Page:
Posts Tagged ‘hiking’

Solo to the Summit

July 12, 2018

When last week’s heat wave broke, I felt the need to get outside and move. What I needed was more than my usual early morning outing, which is an everyday necessity. So after Mom and I returned from Mass, I quickly changed, put some supplies into a small pack, and hit the road. Patrick wasn’t able to join me, so I headed north by myself (technically, it was northwest but let’s not quibble).

After an easy 90-minute drive, I arrived at Monadnock State Park. If anyone has wondered why New Hampshire is called the Granite State, a hike up the White Dot trail will provide all the evidence needed.

Rocky-trail

The trail is mostly a mix of rock- and boulder-scattered sections and sheer rock faces, all of which can be climbed without gear although not without a fair bit of scrambling. But that’s a big part of the fun.

The trail gets above treeline about two thirds (or maybe three quarters) of the way to the summit. The views, especially on a clear day, are spectacular.

monadnock-selfie

Along the trail edge and occasionally in the cracks between ledges, I discovered low bush blueberries. It’s still early in the season, which doesn’t really peak until mid-August, but it wasn’t hard to find some purple berries. Several were tart, but plenty were sweet.

blueberries

I pointed them out to a family resting nearby, explaining to the two pre-teens how to spot the leaves and berries. Having done a fair bit of hiking with my three when they were younger, I’ve learned it’s always helpful to have a goal — other than the summit — to keep them moving along the trail.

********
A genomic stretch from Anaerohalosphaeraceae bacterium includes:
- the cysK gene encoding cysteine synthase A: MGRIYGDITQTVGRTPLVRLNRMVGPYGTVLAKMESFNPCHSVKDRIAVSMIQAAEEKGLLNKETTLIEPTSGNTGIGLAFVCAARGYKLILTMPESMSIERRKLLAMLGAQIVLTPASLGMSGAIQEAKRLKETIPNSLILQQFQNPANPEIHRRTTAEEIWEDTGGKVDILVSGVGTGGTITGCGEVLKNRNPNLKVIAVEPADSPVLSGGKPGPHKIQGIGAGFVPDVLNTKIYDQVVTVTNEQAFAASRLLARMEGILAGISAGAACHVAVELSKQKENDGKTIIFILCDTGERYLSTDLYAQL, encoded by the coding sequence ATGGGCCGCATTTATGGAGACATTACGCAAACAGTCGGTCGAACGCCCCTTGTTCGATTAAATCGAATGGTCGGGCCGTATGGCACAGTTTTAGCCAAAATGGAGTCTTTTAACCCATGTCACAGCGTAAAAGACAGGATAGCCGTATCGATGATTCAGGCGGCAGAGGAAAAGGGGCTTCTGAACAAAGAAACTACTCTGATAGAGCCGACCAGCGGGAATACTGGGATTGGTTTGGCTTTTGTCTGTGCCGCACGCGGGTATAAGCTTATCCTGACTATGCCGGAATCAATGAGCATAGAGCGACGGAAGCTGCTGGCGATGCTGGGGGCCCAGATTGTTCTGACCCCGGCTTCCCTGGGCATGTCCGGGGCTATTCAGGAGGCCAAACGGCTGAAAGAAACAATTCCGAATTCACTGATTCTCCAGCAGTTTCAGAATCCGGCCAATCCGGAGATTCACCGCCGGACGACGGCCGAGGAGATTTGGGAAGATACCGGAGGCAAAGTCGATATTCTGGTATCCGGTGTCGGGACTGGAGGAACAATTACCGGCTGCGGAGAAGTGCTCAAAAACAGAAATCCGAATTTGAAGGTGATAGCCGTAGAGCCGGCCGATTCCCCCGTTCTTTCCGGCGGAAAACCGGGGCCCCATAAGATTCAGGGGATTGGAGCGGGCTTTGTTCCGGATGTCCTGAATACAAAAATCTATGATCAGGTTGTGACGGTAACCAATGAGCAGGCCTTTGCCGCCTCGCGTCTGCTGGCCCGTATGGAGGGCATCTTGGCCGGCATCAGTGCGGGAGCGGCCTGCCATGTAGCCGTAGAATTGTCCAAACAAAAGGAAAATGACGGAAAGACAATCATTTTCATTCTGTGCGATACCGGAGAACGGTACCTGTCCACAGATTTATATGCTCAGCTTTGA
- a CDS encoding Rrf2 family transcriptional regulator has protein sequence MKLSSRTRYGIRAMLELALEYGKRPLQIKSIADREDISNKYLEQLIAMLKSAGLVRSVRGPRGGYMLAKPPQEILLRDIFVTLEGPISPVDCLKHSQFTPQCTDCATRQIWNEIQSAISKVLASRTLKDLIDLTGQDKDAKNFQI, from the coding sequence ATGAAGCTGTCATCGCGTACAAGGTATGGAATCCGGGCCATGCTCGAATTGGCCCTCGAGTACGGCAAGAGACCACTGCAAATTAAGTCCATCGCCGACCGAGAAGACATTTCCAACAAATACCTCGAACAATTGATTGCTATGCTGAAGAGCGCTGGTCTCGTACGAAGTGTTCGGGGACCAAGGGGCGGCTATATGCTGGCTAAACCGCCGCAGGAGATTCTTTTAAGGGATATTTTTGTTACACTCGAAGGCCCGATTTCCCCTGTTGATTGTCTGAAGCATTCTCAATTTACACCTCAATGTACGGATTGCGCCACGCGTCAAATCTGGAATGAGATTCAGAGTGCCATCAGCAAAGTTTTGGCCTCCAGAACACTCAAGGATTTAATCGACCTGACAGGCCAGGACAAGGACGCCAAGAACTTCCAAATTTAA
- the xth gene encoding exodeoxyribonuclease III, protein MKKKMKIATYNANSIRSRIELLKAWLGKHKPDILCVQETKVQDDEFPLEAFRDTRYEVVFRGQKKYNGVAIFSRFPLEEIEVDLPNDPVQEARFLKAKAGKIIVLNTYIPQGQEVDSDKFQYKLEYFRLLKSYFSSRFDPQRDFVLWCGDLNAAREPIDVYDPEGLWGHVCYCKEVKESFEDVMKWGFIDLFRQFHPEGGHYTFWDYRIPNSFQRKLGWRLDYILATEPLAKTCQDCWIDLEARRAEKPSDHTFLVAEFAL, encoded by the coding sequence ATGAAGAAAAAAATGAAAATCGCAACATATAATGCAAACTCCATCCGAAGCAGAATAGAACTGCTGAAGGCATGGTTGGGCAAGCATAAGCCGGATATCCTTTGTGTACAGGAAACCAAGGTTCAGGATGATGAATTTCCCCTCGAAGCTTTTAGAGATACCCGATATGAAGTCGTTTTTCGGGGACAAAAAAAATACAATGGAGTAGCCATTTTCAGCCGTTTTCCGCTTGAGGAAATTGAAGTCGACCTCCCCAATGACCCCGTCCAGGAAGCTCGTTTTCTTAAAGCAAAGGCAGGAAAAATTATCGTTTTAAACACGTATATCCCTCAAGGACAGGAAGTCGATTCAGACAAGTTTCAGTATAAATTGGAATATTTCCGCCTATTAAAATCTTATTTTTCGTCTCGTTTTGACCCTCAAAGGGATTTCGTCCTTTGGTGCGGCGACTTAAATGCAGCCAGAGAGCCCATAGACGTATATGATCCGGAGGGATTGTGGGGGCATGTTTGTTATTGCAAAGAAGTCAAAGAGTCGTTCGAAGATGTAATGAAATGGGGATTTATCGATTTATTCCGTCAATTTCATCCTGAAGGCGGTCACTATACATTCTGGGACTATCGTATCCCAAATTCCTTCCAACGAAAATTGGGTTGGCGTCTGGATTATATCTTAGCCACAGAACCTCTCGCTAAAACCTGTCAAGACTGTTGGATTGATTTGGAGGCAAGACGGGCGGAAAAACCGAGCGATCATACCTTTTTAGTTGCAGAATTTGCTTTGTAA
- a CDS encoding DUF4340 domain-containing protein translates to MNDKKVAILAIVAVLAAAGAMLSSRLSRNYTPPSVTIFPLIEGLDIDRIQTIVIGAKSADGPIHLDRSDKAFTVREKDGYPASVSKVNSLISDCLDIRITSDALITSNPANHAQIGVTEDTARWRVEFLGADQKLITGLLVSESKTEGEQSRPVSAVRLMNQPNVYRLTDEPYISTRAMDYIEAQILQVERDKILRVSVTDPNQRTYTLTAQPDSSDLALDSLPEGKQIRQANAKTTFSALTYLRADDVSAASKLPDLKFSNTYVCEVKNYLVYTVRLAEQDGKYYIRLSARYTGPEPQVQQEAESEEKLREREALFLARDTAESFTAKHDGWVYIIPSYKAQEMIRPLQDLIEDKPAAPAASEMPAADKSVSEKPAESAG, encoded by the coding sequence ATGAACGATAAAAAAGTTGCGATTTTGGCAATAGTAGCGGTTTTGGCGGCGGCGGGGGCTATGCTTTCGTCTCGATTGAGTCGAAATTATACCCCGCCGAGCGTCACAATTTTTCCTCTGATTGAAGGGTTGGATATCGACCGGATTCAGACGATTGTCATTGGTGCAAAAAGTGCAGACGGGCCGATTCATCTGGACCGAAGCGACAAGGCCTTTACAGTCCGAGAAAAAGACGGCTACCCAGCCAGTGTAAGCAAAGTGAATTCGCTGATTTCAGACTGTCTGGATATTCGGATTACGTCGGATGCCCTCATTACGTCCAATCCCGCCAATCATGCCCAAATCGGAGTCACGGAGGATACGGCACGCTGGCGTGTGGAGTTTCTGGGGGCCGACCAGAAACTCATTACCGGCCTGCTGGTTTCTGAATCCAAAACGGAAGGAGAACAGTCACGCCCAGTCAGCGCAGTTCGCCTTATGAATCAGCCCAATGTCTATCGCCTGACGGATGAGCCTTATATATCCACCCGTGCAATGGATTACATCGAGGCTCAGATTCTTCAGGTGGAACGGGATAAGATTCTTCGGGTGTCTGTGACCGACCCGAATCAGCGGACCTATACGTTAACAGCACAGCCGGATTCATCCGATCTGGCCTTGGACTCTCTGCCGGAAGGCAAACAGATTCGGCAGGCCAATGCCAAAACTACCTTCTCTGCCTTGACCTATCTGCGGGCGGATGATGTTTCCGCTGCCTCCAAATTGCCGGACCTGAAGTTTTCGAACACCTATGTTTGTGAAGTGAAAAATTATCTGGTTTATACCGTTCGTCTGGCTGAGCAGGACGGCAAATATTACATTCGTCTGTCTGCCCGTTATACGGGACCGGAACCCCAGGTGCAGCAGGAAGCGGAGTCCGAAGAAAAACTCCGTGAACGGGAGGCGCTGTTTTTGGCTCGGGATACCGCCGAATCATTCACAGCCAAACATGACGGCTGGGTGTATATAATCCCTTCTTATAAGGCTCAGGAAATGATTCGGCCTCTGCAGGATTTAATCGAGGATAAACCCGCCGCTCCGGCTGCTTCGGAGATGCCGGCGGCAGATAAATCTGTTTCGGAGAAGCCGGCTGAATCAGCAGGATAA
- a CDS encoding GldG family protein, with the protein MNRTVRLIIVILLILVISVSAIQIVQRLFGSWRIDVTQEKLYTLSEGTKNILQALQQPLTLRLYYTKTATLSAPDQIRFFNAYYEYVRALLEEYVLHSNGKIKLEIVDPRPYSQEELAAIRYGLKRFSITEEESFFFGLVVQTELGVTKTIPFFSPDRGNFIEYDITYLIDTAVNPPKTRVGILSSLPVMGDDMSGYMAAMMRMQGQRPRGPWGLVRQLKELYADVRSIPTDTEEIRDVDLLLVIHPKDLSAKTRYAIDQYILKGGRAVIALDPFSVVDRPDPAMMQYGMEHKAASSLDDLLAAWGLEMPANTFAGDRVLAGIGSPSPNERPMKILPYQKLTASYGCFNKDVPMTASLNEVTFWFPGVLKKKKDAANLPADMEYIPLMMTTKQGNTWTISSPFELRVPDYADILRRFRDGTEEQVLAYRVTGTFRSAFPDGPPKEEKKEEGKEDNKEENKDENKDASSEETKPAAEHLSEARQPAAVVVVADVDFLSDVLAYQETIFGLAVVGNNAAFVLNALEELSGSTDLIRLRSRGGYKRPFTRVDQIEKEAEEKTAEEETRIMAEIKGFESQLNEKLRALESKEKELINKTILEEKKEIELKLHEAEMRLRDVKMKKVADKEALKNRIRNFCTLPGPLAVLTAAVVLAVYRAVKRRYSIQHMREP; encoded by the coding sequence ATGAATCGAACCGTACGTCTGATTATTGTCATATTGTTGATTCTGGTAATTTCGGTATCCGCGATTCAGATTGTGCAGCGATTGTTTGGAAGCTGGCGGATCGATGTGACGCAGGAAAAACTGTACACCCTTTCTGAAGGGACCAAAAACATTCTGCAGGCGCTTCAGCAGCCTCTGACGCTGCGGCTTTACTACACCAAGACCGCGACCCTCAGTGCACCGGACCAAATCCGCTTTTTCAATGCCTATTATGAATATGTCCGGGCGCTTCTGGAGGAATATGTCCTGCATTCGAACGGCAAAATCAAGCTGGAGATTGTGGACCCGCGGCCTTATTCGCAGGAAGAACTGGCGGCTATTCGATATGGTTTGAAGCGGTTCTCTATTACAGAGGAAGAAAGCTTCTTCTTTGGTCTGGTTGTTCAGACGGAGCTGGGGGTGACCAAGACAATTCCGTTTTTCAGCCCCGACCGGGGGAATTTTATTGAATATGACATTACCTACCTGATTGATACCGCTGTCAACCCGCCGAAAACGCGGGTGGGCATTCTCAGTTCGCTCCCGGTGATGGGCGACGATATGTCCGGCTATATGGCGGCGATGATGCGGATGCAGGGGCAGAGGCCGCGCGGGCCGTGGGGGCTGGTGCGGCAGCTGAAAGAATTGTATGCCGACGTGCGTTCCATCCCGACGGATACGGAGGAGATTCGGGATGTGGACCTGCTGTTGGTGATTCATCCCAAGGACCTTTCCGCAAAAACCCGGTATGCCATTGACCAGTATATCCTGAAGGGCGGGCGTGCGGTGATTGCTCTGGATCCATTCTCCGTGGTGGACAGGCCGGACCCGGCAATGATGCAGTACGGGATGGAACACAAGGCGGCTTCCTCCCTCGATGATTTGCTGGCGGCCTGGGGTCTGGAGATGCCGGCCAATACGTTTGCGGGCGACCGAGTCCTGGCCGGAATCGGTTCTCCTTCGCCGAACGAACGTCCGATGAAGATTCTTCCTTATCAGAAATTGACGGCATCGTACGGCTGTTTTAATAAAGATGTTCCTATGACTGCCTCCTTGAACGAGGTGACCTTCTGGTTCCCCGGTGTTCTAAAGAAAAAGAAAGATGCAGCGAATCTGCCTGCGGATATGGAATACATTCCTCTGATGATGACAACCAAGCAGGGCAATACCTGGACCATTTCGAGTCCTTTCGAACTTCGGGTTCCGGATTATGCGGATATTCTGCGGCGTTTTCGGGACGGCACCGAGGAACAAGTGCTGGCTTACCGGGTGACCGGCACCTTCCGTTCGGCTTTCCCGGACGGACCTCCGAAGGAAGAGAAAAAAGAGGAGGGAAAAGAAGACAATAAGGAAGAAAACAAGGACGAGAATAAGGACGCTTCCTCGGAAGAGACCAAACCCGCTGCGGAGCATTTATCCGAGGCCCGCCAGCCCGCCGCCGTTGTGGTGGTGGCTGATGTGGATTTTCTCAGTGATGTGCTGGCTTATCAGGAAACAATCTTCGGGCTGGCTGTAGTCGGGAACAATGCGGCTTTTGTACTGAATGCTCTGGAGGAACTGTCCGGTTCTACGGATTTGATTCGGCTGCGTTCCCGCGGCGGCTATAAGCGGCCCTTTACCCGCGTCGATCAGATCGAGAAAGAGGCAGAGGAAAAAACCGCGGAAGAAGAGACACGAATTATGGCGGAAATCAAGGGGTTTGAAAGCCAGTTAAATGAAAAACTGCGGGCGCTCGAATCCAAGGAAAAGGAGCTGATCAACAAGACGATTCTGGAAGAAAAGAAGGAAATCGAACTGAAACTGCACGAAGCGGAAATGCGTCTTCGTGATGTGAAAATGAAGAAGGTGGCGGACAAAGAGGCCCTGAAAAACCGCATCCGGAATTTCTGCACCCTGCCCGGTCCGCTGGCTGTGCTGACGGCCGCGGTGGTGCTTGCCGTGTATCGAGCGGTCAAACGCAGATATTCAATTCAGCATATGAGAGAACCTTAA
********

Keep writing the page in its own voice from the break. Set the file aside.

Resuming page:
As I moved past them, I heard the mother tell the kids, “don’t eat anything of those berries or anything else you pick.” I resisted the urge to turn back and explain that I wasn’t trying to poison them. As my friend Kristen would say, “so many people to teach.”

The bare summit — 3,166 feet/965 meters elevation according to the rock carving — provided 360° views of the surrounding area: the White Mountains and Presidential range to the north east and, just barely visible (like a mirage that disappears and reappears), the Boston skyline to the southeast. In the video, you can hear the crows – or maybe ravens? – cawing as they rode the air around the summit.

I lay back on the warm stone, savoring the view, sounds, and breezes for a while. Then I enjoyed a snack and a few rounds on Sock #2 before heading back down.

sock-summit

You didn’t really think I’d leave home without my knitting, did you?!

 

 

 

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